Wasted Audio Releases FREE WSTD Dlay


Wasted Audio released WSTD Dlay, a freeware delay plugin for digital audio workstations on Windows, macOS, and Linux.

I love delay plugins. I think I’ve said it a few times here before. I never hesitate to purchase delays, and my plugin folder is practically swelling with them.

I can’t help it; delays are fun to use.

And if you also love delays, WSTD Dlay might be worth a bit of your time. WSTD Dlay is a companion to its bigger sibling, WSTD DL3Y.

The free Dlay plugin has a pared-down feature set but is still plenty usable.

The interface is simple and to the point. You’ve got a small handful of controls and some useful functions. There are four primary controls, each with an express and unique function.

The time knob sets the delay length. You’ve got values as low as 50ms and as high as 5000ms. This can be time-synced thanks to the little selector next to it. You’ve got ranges as low as 1/6 or as high as six times the project tempo when enabled.

Feedback should be self-explanatory and is a common control to have on a delay. It works well here and gets into chaotic screeching ranges when pushed to the maximum.

Cross modulation is present, which blends the left and right stereo signals. This can be left in regular stereo, inverted, or set as a ping-pong delay.

Against Dan Worrall’s advice, I am a sucker for ping-pong delays. As such, I left this as ping pong only for the duration of my testing.

The final control is just a mix knob, which is useful for setting Dlay as a send or an insert. It is a lean and mean delay ready for any sort of space odyssey.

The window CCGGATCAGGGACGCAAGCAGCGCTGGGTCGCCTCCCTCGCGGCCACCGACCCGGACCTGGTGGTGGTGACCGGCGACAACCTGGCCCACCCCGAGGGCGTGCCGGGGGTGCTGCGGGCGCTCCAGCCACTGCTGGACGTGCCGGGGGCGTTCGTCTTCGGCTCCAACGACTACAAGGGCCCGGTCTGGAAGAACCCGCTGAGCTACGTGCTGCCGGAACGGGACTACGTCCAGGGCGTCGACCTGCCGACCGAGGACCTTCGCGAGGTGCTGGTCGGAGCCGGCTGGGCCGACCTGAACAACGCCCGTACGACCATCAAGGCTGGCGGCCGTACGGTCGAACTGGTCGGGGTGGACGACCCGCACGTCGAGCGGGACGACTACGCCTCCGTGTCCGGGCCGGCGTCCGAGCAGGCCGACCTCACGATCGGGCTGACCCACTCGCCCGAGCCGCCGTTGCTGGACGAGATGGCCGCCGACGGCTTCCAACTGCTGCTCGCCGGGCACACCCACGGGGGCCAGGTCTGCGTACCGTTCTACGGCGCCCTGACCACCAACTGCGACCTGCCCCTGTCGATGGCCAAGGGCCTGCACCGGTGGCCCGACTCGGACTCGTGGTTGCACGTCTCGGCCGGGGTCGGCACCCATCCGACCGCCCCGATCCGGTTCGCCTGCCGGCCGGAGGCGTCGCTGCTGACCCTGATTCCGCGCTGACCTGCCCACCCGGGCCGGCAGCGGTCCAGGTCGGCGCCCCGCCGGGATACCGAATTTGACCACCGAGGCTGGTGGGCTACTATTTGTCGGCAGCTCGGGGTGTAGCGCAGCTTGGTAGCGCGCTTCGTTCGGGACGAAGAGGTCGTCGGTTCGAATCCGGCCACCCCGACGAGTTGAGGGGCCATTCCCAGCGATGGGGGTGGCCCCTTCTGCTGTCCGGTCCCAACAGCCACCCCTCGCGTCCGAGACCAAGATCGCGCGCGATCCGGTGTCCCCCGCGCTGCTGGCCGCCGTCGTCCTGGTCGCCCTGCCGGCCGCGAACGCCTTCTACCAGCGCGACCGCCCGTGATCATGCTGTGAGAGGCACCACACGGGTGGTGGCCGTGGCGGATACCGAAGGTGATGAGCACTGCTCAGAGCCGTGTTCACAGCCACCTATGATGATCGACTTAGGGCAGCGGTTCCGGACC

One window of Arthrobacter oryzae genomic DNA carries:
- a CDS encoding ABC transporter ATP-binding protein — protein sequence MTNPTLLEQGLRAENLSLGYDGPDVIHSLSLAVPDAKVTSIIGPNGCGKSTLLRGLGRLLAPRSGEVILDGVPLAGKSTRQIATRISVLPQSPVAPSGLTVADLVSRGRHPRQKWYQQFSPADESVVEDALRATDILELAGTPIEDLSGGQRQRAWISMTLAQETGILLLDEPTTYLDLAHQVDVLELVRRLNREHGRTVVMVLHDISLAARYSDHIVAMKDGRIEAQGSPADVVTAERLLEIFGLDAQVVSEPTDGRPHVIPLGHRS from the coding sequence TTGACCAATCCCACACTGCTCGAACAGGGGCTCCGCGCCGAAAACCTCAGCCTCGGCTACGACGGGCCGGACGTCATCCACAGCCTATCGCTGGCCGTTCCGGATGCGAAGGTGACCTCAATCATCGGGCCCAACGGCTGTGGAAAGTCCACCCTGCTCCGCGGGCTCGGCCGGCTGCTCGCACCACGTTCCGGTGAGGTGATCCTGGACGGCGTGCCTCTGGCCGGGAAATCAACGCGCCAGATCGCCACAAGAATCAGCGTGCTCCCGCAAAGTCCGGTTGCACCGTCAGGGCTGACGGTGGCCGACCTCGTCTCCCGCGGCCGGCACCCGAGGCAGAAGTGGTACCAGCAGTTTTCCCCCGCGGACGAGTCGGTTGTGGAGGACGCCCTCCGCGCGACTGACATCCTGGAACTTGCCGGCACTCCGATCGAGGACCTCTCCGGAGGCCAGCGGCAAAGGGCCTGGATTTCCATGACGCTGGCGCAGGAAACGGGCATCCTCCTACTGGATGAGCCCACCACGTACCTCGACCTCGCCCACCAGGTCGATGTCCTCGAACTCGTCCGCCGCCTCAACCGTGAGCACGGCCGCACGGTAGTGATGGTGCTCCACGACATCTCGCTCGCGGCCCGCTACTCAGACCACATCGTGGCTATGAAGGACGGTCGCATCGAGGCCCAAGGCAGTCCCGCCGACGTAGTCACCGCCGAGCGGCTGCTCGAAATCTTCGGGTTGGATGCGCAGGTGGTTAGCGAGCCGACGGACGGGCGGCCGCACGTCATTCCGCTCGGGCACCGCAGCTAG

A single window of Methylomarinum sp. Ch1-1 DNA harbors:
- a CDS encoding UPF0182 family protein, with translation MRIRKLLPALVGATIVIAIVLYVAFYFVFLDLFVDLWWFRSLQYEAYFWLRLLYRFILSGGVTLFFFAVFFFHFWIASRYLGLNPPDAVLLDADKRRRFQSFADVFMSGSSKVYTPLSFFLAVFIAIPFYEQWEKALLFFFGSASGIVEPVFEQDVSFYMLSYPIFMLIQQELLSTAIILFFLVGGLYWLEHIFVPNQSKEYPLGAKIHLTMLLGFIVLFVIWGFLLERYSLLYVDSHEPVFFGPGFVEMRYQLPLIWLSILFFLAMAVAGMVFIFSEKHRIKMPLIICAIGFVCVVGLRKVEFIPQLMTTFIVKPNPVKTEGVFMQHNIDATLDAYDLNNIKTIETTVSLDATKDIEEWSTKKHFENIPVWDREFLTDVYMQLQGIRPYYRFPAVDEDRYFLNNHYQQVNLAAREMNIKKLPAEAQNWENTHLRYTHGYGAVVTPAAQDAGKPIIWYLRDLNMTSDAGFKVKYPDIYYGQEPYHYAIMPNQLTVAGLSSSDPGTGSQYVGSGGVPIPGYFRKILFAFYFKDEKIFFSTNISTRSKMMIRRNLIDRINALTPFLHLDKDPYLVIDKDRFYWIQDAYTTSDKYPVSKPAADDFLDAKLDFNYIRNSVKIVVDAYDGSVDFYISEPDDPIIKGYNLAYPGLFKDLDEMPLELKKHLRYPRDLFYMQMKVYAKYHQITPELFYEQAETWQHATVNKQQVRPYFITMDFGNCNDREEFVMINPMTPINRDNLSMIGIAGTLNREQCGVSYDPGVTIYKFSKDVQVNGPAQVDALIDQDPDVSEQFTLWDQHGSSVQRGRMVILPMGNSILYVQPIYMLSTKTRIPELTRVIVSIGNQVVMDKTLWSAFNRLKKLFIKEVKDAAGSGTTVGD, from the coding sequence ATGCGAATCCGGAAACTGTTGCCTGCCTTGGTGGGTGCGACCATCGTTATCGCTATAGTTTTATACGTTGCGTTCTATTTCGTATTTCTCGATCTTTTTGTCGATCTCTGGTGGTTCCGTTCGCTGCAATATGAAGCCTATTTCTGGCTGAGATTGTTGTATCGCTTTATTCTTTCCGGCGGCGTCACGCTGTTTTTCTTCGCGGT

I could lament the lack of certain features like tap modulation, but I think that would betray the actual purpose of Dlay. It is a wonderful little Dlay that wastes no time getting to the point.

Dlay is available for Mac, Windows, and Linux. Supported plugin formats are VST, VST3, CLAP, and LV2 formats. Wasted Audio is also running a sale for the whole of September, so you can snag paid plugins for a cool 50% off until the 30th.

Download: WSTD Dlay (FREE / Pay what you want)


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Liam is a producer, mixing engineer, and compressor aficionado. When not mixing, he can be found pretending to play guitar, as he has been doing for the last 20 years.


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      Dan had a video from ages back where he references using ping-pong vs. stereo delays. I cannot remember the exact one, or which of his clients the video might be under. However, it just made a distinct impression on me.

      I continue to use ping-pong delays with little regard or care for any safe mixing practices.

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